The gravitational constant (G) is assigned the dimensions m³/kg.s² (volume divided by mass
    x time squared) -- a rather weird combination! Spolter believes that there is actually no such
    thing as a gravitational constant. Its value was first measured directly by the Cavendish torsion
    balance experiment in 1798. However, a Cavendish-type experiment is not a proof of Newton's
    equation: on the contrary, such experiments assume that the equation is correct. In Spolter's
    view, it has not yet been ruled out that the very small angle of deflection of the torsion balance
    used in these experiments (or the very small change in its period of oscillation) is due to
    electrostatic attraction of the metallic spheres used; in one experiment in which the small mass
    of platinum was coated with a thin layer of lacquer, consistently lower values of G were
    obtained. Spolter has written to several mainstream journals proposing further experiments to
    test this possibility, but her letters have been rejected.

        On the assumption that gravity is proportional to inert mass, the value of G can be used to
    estimate the earth's mass and average density. Spolter writes:

        About 71% of the earth's surface is covered by oceans at an average depth of 3795
        m and mean density of 1.02 g cm-3. The average thickness of the crust is 19 km and
        the mean crustal density is 2.75 g cm-3. From studies of seismic wave travel time,
        geophysicists have outlined a layered structure in the interior of the earth. There is
        no accurate way currently known of estimating the density distribution from seismic
        data alone. To come up with a mean density of 5.5, earth models assuming
        progressively higher density values for the inner zones of the earth have been
        devised. . . .
            Except for the ocean and the crust, direct measurements of the density of the
        inner layers of the earth are not available. This currently accepted Earth Model is
        inconsistent with the law of sedimentation in a centrifuge. The earth has been
        rotating for some 4.5 billion years. When it was first formed, the earth was in a
        molten state and was rotating faster than today. The highest density of matter
        should have migrated to the outer layers. Except for the inner core, which houses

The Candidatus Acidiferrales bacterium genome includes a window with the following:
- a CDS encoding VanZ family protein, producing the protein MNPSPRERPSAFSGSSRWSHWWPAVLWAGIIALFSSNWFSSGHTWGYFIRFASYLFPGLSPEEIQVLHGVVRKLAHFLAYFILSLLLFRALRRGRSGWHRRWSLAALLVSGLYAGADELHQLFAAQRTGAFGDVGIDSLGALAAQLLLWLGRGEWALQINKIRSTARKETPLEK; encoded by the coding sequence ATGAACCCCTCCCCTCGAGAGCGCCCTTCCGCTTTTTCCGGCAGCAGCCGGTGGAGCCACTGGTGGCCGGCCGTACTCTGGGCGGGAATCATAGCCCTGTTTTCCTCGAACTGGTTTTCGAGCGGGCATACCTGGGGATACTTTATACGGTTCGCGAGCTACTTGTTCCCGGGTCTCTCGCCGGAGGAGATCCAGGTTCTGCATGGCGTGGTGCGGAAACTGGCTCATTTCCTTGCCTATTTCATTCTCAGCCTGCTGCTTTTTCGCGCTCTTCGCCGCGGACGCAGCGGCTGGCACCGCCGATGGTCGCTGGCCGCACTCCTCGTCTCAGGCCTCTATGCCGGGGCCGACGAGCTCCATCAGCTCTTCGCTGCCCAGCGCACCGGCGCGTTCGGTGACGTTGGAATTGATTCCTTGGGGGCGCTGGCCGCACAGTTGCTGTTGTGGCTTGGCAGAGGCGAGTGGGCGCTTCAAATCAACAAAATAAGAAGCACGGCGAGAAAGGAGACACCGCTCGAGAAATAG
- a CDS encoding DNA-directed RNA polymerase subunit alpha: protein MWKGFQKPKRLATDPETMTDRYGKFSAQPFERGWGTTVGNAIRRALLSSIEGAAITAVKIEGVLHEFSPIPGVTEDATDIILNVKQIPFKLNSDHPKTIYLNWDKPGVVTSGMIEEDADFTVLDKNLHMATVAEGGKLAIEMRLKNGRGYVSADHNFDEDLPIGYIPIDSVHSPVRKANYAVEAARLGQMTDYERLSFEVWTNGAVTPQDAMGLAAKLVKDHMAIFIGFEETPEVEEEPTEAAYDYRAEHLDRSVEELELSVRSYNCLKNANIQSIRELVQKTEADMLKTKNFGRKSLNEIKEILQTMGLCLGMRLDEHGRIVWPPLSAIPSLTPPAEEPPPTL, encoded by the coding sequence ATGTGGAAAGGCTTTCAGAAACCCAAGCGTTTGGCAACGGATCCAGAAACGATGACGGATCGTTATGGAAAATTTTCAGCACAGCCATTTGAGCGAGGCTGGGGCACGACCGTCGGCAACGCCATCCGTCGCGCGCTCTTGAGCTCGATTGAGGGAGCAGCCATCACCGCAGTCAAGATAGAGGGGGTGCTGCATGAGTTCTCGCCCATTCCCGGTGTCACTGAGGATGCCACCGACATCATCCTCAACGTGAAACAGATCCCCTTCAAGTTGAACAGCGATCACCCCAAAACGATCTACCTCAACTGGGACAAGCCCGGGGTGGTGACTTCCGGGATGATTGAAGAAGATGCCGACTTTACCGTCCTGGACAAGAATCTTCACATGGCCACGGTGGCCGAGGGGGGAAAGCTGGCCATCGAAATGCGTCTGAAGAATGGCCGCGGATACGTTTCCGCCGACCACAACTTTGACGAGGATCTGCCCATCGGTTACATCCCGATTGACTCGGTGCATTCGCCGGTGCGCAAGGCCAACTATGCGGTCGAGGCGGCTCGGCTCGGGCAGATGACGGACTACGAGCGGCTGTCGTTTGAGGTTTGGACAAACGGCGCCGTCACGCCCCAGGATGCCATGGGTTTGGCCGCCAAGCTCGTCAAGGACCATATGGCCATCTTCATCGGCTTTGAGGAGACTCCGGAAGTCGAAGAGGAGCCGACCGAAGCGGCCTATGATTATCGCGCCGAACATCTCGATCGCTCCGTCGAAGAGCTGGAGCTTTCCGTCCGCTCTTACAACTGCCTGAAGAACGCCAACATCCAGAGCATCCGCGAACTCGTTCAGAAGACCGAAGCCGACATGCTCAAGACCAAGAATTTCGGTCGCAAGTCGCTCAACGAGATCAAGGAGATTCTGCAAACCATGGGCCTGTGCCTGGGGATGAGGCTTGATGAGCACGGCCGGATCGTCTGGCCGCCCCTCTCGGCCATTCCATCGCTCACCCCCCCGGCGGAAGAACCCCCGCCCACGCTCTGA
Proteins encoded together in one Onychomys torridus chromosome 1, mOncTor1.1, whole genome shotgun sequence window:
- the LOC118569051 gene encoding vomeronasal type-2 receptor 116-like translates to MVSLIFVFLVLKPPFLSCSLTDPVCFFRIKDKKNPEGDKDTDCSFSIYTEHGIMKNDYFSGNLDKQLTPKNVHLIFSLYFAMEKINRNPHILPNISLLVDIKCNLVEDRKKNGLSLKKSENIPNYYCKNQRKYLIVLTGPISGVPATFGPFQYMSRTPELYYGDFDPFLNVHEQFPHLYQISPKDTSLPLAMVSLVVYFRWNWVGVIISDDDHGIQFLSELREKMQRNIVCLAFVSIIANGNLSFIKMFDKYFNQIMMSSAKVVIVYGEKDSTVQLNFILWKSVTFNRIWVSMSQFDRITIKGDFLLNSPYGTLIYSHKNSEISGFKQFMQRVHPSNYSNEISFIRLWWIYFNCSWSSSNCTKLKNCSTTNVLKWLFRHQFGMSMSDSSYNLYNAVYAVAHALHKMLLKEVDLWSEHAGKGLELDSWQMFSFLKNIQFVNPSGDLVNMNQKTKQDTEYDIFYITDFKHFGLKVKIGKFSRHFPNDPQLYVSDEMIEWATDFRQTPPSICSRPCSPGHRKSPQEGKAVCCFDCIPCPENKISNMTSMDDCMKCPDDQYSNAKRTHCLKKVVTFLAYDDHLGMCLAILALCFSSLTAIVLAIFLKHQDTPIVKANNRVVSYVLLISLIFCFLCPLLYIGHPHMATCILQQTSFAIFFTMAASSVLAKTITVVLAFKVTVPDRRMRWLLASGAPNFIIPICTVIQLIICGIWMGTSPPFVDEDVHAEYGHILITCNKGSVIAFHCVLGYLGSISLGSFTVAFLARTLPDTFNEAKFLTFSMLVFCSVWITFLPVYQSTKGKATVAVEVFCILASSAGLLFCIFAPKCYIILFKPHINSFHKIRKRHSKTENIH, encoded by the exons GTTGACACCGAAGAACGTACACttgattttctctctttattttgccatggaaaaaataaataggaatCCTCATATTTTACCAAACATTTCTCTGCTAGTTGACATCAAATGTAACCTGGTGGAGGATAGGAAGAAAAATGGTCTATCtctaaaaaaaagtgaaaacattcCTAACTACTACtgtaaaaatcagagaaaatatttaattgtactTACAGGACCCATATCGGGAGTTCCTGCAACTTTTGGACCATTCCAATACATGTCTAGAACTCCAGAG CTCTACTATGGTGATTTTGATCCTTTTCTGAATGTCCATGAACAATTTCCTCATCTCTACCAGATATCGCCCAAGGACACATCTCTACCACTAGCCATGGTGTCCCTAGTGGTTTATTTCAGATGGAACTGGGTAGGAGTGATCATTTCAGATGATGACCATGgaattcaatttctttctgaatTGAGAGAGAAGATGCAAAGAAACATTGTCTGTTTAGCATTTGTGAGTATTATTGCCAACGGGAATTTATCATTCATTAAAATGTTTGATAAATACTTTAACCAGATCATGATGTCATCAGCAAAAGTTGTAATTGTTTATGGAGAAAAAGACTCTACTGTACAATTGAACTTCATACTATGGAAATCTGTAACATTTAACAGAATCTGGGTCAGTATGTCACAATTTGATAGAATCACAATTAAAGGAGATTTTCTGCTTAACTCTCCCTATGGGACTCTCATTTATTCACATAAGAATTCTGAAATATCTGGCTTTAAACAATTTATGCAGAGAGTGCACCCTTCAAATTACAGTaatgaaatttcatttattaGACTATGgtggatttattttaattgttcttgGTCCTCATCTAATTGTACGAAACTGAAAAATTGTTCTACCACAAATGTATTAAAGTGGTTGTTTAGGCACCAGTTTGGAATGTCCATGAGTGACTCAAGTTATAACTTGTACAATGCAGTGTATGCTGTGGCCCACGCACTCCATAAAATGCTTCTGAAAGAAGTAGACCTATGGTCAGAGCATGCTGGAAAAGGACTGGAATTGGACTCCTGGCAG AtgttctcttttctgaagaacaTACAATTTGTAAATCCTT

the engine, powered by a nuclear reaction and which keeps our planet rotating, the
        density of the other layers of the earth should be less than 3 g cm-3.
            Also, heavy elements are rare in the universe. How could so much of materials
        with such low stellar abundances have concentrated in the earth's interior? [4]

        In short, the mass and average density of the earth and all other celestial bodies are

        Experiments conducted over the past hundred years have contradicted important elements of
    the orthodox theory of gravity by showing that gravity can be shielded and does not have
    unlimited penetrability; that antigravity exists; and that gravity is closely coupled with electric
    and magnetic forces [5]. Rather than being a direct function of inert mass, the strength of the
    gravitational force appears to depend on the electrical and other properties of matter. The local
    gravity field on earth may vary due to the capacity of different types of rock to emit and absorb
    radiation and the ability of negatively charged particles and ions to screen out or counteract the
    attractive force of gravity.

5. Deep earthquakes

    Most earthquakes are shallow, no deeper than 20-25 km, and occur when rocks snap and
    fracture under increasing stress. Earthquakes at much greater depths pose a major challenge to
    the standard earth model because below about 60 km, the rocks should be so hot and tightly
    compacted that they become ductile; instead of breaking catastrophically under stress, they
    should deform or flow plastically. Yet 30% of earthquakes occur at depths exceeding 70 km,
    and some have been recorded as far down as 700 km. Most deep-focus earthquakes occur in
    Benioff zones; in plate-tectonic theory these deep-rooted fault zones are labelled 'subduction
    zones', where slabs of ocean lithosphere supposedly plunge into the earth's mantle (though
    there is abundant evidence contradicting this hypothesis [1]). However, some deep earthquakes
    have shaken Romania and the Hindu Kush where there are no 'subduction zones'. A variety of
    mechanisms for deep earthquakes have been proposed, but they are all controversial [2].

        The seismic radiation of deep earthquakes is similar to that of shallow earthquakes. It used
    to be said that deep-focus earthquakes were followed by fewer aftershocks than shallow ones,